I am disappointed to learn that only $1million out of the $136million of the funds donated to charities through Leona Helmsley’s charitable trust went to animal groups. It seems whenever a huge sum of money is left to animal groups, the person leaving the money is deemed insane or their intentions questioned and the money is quickly redirected towards other causes. An example of this is when tobacco heiress, Doris Duke, left money to support the arts and for the prevention of cruelty to animas and children, the trustees decided since she said “animals or children” not “animals and children,” to just give the money to children.
In 2003, Mrs. Helmsley drafted a mission statement to establish goals for how her multimillion dollar trust would disburse her assets after her death. She wanted the money to go towards helping indigent people and to provide care for dogs. A year later she deleted the first goal and devoted the trust primarily to the welfare of dogs, but added “and other such charitable activities as the trustees shall determine.” In February, judge, Troy K. Webber of Surrogate’s Court in Manhattan ruled, “the trustees may apply trust funds for such charitable purposes and in such amounts as they may, in their sole discretion, determine.”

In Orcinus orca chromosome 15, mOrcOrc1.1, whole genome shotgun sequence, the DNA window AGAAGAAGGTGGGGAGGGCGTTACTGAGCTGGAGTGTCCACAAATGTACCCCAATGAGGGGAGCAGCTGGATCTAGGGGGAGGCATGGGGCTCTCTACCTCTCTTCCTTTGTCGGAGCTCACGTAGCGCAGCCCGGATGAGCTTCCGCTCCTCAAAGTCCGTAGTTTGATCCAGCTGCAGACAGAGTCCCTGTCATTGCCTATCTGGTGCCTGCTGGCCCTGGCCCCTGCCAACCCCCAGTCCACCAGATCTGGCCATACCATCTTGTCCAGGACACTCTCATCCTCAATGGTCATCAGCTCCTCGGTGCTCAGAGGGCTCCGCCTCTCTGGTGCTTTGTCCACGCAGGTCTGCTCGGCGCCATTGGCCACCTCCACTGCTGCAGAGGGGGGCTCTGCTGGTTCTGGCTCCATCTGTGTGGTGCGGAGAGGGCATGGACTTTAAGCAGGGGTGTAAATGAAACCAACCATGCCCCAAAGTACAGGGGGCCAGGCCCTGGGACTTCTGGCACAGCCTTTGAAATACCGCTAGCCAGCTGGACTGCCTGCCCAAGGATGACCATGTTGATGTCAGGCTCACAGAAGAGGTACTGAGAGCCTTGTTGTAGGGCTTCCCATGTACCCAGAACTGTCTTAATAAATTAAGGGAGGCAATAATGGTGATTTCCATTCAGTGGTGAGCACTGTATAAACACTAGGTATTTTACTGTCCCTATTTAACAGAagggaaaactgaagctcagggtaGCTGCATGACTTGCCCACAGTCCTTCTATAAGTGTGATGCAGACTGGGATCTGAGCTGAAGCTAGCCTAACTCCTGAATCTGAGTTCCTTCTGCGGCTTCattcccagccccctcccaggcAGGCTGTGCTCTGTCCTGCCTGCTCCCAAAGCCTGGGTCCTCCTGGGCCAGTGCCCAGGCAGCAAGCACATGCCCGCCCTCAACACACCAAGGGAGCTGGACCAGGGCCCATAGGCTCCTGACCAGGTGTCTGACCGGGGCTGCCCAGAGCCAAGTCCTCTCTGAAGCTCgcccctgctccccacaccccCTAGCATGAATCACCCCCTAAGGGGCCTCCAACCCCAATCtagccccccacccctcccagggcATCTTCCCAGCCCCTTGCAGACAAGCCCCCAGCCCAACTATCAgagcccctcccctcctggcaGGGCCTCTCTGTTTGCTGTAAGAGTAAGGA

It is wonderful that money went towards hospitals, who got a huge chunk, programs for homeless individuals and poverty, but only a mere million was distributed among ten different animal charities which include the American Society for the Prevention of Cruelty to Animas and several groups that train guide dogs for the blind. This is clearly not what Mrs. Helmsley intended. I think she would be happier if the money was divided evenly.
Overall, the animal welfare sector is underfunded. Hundreds of animals are unitized everyday at shelters due to lack of resources. Would it not be great if we could prolong the lives of these animals, therefore giving them a greater chance of being adopted and having a good life? Also, wildlife preservation groups play a crucial role in protecting life on Earth through the preservation of plants, animals and the natural communities that sustain their existence. They help to ensure that many species of life will be around for our grandchildren to see and they won’t have to just read about them in books, like they read about the dinosaurs. A few groups who can use the money to make a tremendous impact are the Wildlife Conservation Society, who manages the world’s largest system of urban wildlife parks led by their flagship the Bronx Zoo, the World Wildlife Fund, who is working hard to save the polar bears and the National Wildlife Federation.
What we need to realize is that our survival as humans are closely linked to the survival of other life forms on Earth. To ignore that fact and to deny compassion for those of the animal kingdom is counterproductive to our survival as a speicies.